Video posts falsely claim floods in Nigeria

Nigeria has been ravaged by floods — the worst in a decade — which have claimed lives and destroyed farmlands. Social media accounts have shared footage of what they claim features incidents linked to the natural disaster. Those circulating the clips include popular Nigerian actress Dakore Egbuson-Akande, who published several videos on Instagram, saying they showed flood scenes from the Niger Delta region. However, AFP Fact Check found that three of the clips were old and unrelated.

Egbuson-Akande posted six clips on her Instagram account “dakoreea” on October 22, 2022.

“Horrific scenes out of many parts of Nigeria and the Niger Delta this season and my heart bleeds for my country Nigeria... (sic),” reads the post, which has received more than 7,500 likes from the star’s 1.4 million followers.

While most of the videos indeed show current events in Nigeria, AFP Fact Check found that three of them were old and unrelated.

Old video from Pakistan

The first video in the slideshow features a white sports utility vehicle caught in a torrent. At one point, a passenger tries to open a door to escape but the vehicle is swept away and completely submerged.

  A screenshot from the post, taken on November 1, 2022

Using the InVID-WeVerify tool, AFP Fact Check ran several reverse image searches on keyframes from the video. This helped us trace the clip to an earlier version published on YouTube on January 29, 2017.

The video’s caption reads: “Car swept away in raging rainwater during heavy flooding, Chaman Balochistan, Pakistan”. News blogs also reported the incident here and here.

Chaman is situated on the north-western border of Afghanistan and Pakistan. The town has witnessed floods in recent times —in August 2022, two dams collapsed after torrential rainfall. Homes, crops and farmlands were destroyed.

Dam overflow in India

The second clip shows an overflowing dam. A male narrator claims that “this dam that is causing this menace in Nigeria is a Cameroonian dam that is called Legdo, it was built in 1977 (sic)”.

The video was also shared here on TikTok.

A screenshot from the post, taken on November 1, 2022

Another keyframe search found that the video was first published on YouTube on September 26, 2018.

It shows the Talwara Bakra Nangal Pong Dam on the Beas River in the Indian state of Himachal Pradesh reaching a record height.

Old Bayelsa video

The fourth video in the slideshow shows a flooded open space surrounded by large homes. The caption contains several hashtag descriptions, one of them indicating the footage was taken in Bayelsa state inside the residential compound used by legislators.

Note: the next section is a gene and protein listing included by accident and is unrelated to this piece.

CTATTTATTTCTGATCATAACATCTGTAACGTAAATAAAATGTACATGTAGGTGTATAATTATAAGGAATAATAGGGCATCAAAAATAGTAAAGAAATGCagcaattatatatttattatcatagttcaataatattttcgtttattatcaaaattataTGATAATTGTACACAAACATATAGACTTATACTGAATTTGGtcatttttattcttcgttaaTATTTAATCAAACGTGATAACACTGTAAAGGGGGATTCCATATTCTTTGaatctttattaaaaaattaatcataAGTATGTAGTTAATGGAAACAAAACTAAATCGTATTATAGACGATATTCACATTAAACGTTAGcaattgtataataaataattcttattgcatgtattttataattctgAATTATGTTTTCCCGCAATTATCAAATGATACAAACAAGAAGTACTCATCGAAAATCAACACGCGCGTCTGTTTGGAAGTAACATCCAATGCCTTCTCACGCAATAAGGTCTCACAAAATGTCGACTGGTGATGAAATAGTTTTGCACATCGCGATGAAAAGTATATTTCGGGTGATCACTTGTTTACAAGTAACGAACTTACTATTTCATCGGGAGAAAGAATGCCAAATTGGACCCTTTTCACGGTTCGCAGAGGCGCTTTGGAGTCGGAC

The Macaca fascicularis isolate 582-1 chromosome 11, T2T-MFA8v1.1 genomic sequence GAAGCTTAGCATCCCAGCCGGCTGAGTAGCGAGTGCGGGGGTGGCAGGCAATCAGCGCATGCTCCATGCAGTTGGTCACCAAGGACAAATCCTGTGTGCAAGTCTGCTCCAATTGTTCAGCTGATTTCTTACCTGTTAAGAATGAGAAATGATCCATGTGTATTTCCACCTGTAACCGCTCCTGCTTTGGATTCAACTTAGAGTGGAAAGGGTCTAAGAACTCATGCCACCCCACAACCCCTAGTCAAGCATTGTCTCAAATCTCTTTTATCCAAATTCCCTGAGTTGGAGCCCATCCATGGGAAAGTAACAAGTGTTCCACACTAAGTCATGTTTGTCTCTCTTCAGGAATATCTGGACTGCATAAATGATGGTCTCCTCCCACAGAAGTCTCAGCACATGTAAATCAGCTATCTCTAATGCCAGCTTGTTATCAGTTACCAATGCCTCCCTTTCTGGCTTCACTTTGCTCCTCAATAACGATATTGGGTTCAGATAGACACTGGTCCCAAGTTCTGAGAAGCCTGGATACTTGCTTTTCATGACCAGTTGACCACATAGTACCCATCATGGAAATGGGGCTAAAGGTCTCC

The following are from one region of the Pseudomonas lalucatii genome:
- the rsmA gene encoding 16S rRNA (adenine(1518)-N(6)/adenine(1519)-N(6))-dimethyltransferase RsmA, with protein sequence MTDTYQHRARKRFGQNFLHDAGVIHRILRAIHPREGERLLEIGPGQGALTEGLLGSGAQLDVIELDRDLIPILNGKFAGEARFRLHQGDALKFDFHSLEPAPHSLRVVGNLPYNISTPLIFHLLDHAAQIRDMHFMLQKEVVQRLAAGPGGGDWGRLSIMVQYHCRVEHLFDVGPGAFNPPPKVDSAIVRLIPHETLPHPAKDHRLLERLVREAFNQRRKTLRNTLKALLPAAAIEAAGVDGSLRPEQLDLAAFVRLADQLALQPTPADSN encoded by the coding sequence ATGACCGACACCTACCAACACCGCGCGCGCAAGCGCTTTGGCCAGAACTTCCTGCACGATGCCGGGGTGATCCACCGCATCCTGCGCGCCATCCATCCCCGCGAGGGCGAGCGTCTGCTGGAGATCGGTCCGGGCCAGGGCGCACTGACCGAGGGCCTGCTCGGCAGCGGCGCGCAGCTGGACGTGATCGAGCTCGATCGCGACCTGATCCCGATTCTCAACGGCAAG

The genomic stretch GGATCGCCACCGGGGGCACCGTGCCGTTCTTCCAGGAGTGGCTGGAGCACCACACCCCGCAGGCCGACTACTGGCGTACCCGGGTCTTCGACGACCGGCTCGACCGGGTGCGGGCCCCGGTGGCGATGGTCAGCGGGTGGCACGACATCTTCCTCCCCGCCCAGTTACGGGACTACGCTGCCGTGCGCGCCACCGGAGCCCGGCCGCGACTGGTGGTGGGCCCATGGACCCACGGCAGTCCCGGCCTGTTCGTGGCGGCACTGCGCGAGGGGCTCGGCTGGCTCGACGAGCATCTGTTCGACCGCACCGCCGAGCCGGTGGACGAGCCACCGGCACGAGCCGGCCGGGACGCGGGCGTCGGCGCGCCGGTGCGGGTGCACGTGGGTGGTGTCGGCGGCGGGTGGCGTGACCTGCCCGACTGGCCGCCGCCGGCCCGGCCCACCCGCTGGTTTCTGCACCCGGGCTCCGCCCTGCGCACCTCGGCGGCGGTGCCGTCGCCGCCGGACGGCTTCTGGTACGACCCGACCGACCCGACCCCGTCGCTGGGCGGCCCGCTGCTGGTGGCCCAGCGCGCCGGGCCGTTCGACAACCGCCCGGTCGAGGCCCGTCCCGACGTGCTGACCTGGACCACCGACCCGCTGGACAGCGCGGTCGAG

The video has an account name “@mrrighteyerin” stamped on it. An online search led to a YouTube account called “GESI EGBERI TV”, which posted the clip on November 1, 2020.

AFP Fact Check has reached out to “GESI EGBERI TV” for comment and will update this article in the event of a response.

Meanwhile, AFP Fact Check found that the remaining three videos in the slideshow were indeed filmed in Nigeria on the flooded Ahoada Road in the country’s southern Rivers state.

In one video, people are seen holding a rope while navigating the flooded road. A narrator says commuters pay to use a rope or canoe to make the crossing.

Another clip shows a man carrying his bag through the water while the final piece of footage features a narrator lamenting the level of the water as commuters wade along the road.

In each of the videos, a white fuel tanker with a red cabin caught in the floods can be seen.

A search of AFP’s picture archives revealed that a photographer sent to the scene to document the floods took a shot of the same truck on October 21, 2022.

A screenshot showing similarities between the red tanker in the video, top, and a picture taken by AFP

A screenshot showing a red cabin tanker from the third video, taken on November 9, 2022

A screenshot showing a red cabin tanker from the third video, taken on November 11, 202

A screenshot showing a red cabin tanker from the sixth video, taken on November 9, 2022

The floods have killed more than 600 people and displaced upwards of 1.3 million since September, according to officials. AFP covered the story here.